We live in a media based society. One where entertainment, whether that be television, radio, music, even the celebrity of people, fuels human interaction, perception, and culture. Our perspectives are based upon visual and aural aesthetics.
“All human societies have created, shared, and consumed with pleasure the symbolic products we can collectively call culture or the arts…The very processes through which societies create and maintain themselves are those of storytelling,” (Gross 95).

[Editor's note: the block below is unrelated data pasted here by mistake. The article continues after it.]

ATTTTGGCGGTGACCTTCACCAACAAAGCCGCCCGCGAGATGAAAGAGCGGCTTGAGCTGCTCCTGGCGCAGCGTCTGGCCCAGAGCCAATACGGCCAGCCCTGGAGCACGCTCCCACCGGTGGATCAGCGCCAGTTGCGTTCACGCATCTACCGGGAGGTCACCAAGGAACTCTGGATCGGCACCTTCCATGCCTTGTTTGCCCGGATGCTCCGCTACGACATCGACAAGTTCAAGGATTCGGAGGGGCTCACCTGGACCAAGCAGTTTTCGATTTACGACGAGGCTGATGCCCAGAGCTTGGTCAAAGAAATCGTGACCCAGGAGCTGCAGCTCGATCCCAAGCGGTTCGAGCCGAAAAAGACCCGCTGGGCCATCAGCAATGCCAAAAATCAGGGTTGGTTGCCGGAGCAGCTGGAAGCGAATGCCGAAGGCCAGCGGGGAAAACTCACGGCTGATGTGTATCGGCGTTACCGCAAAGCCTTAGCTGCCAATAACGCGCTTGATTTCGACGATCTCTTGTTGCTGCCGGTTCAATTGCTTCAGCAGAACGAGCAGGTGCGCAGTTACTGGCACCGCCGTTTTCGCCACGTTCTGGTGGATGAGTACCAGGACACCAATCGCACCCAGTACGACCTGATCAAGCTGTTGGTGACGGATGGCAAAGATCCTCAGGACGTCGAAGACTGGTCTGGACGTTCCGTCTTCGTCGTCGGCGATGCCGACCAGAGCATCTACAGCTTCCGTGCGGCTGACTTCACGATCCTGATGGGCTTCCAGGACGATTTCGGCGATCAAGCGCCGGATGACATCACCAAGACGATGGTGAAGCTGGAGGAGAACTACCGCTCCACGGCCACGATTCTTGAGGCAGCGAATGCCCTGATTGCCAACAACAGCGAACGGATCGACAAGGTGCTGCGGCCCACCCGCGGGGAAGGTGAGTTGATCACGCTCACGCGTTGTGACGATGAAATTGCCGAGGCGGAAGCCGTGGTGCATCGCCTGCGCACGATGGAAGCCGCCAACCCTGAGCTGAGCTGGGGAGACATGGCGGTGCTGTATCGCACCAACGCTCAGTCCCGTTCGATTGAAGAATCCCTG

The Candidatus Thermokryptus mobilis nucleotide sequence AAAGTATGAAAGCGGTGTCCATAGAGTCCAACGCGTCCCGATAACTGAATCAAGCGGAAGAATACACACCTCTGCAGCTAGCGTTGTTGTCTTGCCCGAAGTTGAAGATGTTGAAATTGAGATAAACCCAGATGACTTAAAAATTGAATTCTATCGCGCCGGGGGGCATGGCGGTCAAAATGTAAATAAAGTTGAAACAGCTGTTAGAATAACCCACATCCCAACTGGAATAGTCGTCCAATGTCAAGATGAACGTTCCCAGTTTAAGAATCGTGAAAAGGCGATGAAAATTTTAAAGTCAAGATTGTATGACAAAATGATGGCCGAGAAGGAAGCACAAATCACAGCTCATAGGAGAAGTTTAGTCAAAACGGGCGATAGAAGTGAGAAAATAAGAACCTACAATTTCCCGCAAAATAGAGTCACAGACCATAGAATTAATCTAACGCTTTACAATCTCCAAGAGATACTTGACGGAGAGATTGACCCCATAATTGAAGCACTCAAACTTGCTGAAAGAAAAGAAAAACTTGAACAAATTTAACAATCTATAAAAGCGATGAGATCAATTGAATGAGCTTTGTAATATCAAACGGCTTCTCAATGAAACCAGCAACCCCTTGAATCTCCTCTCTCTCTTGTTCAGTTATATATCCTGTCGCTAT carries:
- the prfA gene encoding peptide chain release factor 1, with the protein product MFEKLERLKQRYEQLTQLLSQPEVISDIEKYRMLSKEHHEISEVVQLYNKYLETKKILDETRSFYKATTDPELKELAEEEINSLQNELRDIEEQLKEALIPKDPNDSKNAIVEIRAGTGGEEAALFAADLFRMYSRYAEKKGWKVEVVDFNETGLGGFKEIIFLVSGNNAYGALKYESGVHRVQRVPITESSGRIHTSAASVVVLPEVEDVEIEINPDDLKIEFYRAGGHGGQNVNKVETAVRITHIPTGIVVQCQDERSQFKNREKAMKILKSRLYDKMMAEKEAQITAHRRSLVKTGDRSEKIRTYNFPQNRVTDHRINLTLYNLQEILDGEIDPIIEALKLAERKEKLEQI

Our country experienced a pervasive industrialization during the nineteenth and twentieth centuries. Mass production integrated itself into the daily functions and workings of our culture and entertainment became a commodity. We did not resist or question the new sound and image advances definitively, even though for the first time, entertainment was being mass-produced. These types of advances played into our nature as humans, fostered our desire as people to know everything, fed our curiosity about other people, our innate sense to accept what we immerse ourselves in physically (as we are flooded aesthetically every second). Nevertheless, this gave rise to consumerism, an economy based on consumption and profit, placing advertising and “profit-focused entities” (Gross 97) at its core. Herein lies the shift. As the “media” began to gain power within the economy and culture, they accumulated the power of language. If any person, religion, or entity holds the power of language, they can therefore, write the “master narrative.” Preexisting examples of this are the bible, any religious texts, any news station, etc.